Supermassive Black Hole

Black holes that contain between a million and a billion times more mass than a typical stellar black hole. There are only a handful of confirmed supermassive black holes (most are too far away to be observed), but they probably exist at the centers of most large galaxies, including the center of our Milky Way. For many years there was only indirect evidence of supermassive black holes: the existence of quasars. Observations of the energy output and variability timescales revealed that quasars radiate >1012  times more energy as our Sun from a region about the size of the Solar System. The only mechanism capable of producing such enormous amounts of energy is the conversion of gravitational energy into light by a massive black hole. More recently, direct evidence for supermassive black holes has come from observations of material orbiting galactic centers. High orbital velocities of stars and gas are best explained if they are being accelerated by a massive object with a strong gravitational field contained within a small region of space – a supermassive black hole (below).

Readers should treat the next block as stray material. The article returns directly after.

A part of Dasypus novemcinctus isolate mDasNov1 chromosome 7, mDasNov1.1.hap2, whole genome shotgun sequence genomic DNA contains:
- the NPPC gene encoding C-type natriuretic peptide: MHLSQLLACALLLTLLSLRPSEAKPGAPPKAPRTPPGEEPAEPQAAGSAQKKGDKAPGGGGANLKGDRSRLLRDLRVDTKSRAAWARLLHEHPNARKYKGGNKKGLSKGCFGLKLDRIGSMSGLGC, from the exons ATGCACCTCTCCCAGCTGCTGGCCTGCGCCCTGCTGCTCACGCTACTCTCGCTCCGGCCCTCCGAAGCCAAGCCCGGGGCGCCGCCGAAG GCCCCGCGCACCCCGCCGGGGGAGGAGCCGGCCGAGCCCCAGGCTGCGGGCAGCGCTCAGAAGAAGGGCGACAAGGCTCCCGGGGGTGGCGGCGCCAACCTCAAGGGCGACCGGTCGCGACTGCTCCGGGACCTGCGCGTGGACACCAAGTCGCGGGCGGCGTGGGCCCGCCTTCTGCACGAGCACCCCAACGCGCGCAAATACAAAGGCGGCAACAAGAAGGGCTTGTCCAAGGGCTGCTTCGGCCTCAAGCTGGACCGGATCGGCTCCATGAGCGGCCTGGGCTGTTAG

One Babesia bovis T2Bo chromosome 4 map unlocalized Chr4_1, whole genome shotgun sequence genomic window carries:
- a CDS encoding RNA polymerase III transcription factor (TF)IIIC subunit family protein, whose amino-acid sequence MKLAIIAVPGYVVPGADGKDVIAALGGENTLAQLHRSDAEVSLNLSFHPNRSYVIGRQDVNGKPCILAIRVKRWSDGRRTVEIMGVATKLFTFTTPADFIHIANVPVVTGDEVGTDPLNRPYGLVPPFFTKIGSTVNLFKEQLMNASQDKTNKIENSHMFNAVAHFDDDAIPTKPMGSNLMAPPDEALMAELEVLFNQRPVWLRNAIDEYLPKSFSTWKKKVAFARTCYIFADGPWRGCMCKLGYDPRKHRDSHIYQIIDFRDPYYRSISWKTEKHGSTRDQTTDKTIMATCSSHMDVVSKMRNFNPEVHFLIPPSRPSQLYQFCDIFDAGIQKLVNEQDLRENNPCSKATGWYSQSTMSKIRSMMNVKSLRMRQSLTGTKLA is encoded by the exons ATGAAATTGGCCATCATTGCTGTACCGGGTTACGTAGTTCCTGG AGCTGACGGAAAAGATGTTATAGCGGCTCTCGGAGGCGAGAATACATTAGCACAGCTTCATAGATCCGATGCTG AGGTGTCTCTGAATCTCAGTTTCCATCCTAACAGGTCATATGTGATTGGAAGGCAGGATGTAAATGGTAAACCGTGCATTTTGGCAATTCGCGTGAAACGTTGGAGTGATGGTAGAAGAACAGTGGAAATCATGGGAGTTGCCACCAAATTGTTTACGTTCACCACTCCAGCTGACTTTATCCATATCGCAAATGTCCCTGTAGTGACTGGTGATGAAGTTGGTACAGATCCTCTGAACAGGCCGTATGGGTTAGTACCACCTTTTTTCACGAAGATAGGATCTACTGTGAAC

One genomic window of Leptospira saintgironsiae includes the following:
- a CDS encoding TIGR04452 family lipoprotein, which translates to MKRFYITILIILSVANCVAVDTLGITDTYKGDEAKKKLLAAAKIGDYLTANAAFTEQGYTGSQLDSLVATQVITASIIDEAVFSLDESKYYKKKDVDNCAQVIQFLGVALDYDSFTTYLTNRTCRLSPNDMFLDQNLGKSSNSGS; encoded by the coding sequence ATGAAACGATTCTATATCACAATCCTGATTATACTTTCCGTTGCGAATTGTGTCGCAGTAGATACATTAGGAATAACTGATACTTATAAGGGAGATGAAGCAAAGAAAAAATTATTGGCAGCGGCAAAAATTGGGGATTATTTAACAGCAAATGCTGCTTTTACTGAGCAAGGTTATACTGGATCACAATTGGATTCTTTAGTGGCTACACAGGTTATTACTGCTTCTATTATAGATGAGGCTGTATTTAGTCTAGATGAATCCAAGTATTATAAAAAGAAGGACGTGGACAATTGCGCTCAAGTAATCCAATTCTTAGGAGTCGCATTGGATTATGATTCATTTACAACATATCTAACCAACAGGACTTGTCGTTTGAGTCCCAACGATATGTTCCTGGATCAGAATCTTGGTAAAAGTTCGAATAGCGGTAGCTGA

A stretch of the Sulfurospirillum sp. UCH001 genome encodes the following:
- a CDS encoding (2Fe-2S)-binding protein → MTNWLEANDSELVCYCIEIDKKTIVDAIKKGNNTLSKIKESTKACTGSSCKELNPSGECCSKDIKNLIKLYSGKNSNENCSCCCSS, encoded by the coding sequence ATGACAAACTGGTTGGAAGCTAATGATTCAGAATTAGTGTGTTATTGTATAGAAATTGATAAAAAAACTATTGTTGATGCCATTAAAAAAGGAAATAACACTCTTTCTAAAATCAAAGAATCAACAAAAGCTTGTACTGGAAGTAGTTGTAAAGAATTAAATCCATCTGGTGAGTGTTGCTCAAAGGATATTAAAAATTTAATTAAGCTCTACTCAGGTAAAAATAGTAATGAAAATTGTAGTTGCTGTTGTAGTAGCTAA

Image source: http://astronomy.swin.edu.au/cosmos/C/Centre+Of+The+Milky+Way.

There is still debate about how supermassive black holes form. Supermassive black holes could form from the collapse of massive clouds of gas during the early stages of the formation of the galaxy. Alternatively, a stellar black hole might consume sufficient of material over millions of years to grow into a supermassive black hole proportions. Yet another idea is that a cluster of stellar black holes might merge to form a supermassive black hole. Regardless of the mechanism, most astronomers agree that accretion of material onto a supermassive black hole drives both active galactic nuclei and galactic jets (below).


Bullets in M87 jet. Image source: http://apod.nasa.gov/apod/ap000706.html.